'The metal rings 25 and 27 being common to all of the studs 23 serve to support them at their upper ends. The soft rubber ring 26 serves to prevent circulation of air currents between the regions above and below it. It also prevents contact between the metal parts supporting the motor and the housing 17 which would give rise to noise upon vibration of the parts.

To support the motor and fan through the medium of the rubber cushions, a thin metal ring 28 is employed having a bore which is substantially larger than the motor casing to prevent metal to metal contact. The peripheral edge of the ring 28 is seated on the inturned ange 11 of the base. The ring has as many holes 29 as there are cushions, said holes being smaller in diameter than the cushions. The shoulder 30 on each of the upper be observed that whereas the lower wall of the ian chamber is defined by the partition 9, the upper wall is deiined by the motor and the supporting parts therefor. Y

Because the housing 17 is open to the atmosphere through the Ventilating openings 18, it is necessary to shut on the space or chamber between the wall of the housing and the casing of the motor from the fan chamber, and also to prevent dust, etc., from entering the motor casing through its ventilating openings. Furthermore, it is necessary to prevent any vibrations of the motor and ian from being' transmitted to the base of lthe machine. To accomplish this, a molded ring 31 of soit rubber is provided. ,The upper end oi the ring has an outwardly extending ilange which rests on ange 11 o! the base and the lower end has a rounded bead 32 which is seated in a corresponding groove in the anged lower end 20 of the motor casing. In the manufacture of rubber rlngs\31, diillculty was experienced in properly aligning the holes for thel retaining screws with those in the flange 11 oi the housing. .In other words, although the mold had accurately spaced screw holes, the resulting product did not. This diilculty was finally overcome by using a steel insert 33 in the ilange 34 of the rubber ring, Fig. 4. The insert is in the form of a thin metal ring having as many openings as there are retaining screws. The bead 32 and groove in the flange 20 are so related that the bead tightly encloses the metal wall in which the groove is formed, thereby making a tight connection at this point to prevent air. leakage and also the passage of ilne dust into the motor. Because the molded ring 31 is made of soit rubber, it oers no appreciable resistance to vibratory movements of the motor in any direction, and due to its elasticity or yielding nature, prevents the transmission of motor and ian vibrations to the base which would be the case it the ring were of rigid material.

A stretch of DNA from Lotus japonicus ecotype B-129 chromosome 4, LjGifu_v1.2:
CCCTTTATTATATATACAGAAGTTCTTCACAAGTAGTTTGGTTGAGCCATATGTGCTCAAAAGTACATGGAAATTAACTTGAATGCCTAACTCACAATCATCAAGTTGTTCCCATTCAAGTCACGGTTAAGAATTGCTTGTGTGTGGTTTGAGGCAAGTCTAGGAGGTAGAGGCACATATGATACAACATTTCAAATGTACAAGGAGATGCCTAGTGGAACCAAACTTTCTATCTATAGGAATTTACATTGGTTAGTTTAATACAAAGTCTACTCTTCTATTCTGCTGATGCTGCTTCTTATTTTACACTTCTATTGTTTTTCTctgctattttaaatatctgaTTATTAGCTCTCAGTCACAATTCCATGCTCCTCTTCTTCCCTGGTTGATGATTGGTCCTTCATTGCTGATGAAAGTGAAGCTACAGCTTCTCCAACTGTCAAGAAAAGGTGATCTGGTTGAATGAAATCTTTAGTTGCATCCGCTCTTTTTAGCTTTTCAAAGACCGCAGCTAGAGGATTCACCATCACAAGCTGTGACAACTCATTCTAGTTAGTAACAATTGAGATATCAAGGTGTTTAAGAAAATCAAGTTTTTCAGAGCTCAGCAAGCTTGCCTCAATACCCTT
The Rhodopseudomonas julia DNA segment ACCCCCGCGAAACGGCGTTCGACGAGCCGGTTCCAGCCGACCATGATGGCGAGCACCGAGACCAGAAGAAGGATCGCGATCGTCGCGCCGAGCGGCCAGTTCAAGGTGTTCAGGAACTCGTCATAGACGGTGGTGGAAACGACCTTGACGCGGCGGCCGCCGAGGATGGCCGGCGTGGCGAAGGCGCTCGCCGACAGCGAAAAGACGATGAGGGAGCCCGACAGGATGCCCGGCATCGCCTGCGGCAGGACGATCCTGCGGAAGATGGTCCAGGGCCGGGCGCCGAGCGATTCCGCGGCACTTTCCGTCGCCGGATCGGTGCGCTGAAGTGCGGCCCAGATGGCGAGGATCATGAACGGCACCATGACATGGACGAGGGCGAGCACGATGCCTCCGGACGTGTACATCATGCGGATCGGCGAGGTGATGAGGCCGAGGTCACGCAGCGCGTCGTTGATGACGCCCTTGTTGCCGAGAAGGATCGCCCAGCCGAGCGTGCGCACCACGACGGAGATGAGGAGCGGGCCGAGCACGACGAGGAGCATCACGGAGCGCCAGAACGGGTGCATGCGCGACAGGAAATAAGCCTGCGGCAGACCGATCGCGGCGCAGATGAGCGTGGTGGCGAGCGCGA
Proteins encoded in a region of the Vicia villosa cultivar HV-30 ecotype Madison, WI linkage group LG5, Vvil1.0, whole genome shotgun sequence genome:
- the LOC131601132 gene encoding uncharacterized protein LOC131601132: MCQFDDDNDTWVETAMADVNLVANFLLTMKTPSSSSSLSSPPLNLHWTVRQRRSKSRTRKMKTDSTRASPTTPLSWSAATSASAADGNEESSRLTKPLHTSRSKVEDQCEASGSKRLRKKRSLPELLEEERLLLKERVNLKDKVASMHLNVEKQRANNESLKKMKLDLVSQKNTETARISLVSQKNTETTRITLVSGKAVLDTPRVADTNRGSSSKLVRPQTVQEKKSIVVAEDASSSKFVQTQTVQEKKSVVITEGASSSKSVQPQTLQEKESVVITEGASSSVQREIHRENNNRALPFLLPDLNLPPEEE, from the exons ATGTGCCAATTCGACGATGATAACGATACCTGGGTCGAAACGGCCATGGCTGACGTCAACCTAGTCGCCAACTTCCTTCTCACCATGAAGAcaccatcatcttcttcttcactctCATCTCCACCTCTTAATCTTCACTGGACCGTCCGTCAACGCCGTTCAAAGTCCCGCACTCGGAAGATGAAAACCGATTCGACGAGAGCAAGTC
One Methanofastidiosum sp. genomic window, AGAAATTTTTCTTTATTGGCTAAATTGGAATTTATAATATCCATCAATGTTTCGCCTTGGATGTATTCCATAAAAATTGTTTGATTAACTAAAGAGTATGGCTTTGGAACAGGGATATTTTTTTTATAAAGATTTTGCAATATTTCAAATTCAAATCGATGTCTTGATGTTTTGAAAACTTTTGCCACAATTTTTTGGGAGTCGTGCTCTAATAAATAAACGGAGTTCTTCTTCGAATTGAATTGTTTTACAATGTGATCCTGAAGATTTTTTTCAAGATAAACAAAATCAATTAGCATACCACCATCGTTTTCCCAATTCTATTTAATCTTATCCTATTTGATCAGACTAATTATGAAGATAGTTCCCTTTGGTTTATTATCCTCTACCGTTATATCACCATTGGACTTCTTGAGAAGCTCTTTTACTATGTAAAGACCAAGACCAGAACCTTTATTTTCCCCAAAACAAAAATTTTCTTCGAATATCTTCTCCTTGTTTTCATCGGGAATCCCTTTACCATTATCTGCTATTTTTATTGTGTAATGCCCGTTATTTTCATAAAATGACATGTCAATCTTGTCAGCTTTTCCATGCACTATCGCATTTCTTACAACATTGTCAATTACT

What I claim as new and desire to secure by Letters Patent of the United States is:

1. A vacuum cleaner comprising a base having an inturned flange and containing a ian chamber, a nozzle communicating therewith, a fan in the chamber, a motor for rotating the fan having a flanged casing, a cushioning support for the motor and fan comprising a thin metal ring supported at its periphery by the inturned ange of the base, a plurality of elastic tubular elements carried by the ring and located on opposite sides thereof, studs secured to the flange on the motor casing, means on the upper ends of the studs for securing the elements in place, and an elastic sealing means between the base and said motor flange.

2. A vacuum cleaner comprising a base containing a fan chamber, a nozzle communicating therewith, a fan in the chamber, a discharge conduit, a motor for rotating the ian, having a anged casing, a housing for the motor casing supported by the base and spaced from the motor, a perforated metal ring also supported by the base, elastic elements supported by the ring and extending on opposite sides thereof, studs for securing the elements to the ilange on the motor casing, a second metal ring resting onfrthe ends of the elements remote from the angto which ends of the studs are secured, and a ring of elastic material supported by the studs and engaging the inner wall of the housing for preventing con- I tact between the second ring and the housing.

3. A vacuum cleaner comprising a flanged base containing a fan chamber, a nomle communicating therewith, a discharge conduit for the chamber, a tan in the chamber, a motor for rotating the 1an, means interposed between the gange on. the base and the motor for elastically supporting the latter, and an elastic sealing ring between a part ofthe motor and the base, said ring having a part ensuing the motor, a ilange resting on that of the base, and a metal insert molded within said llange;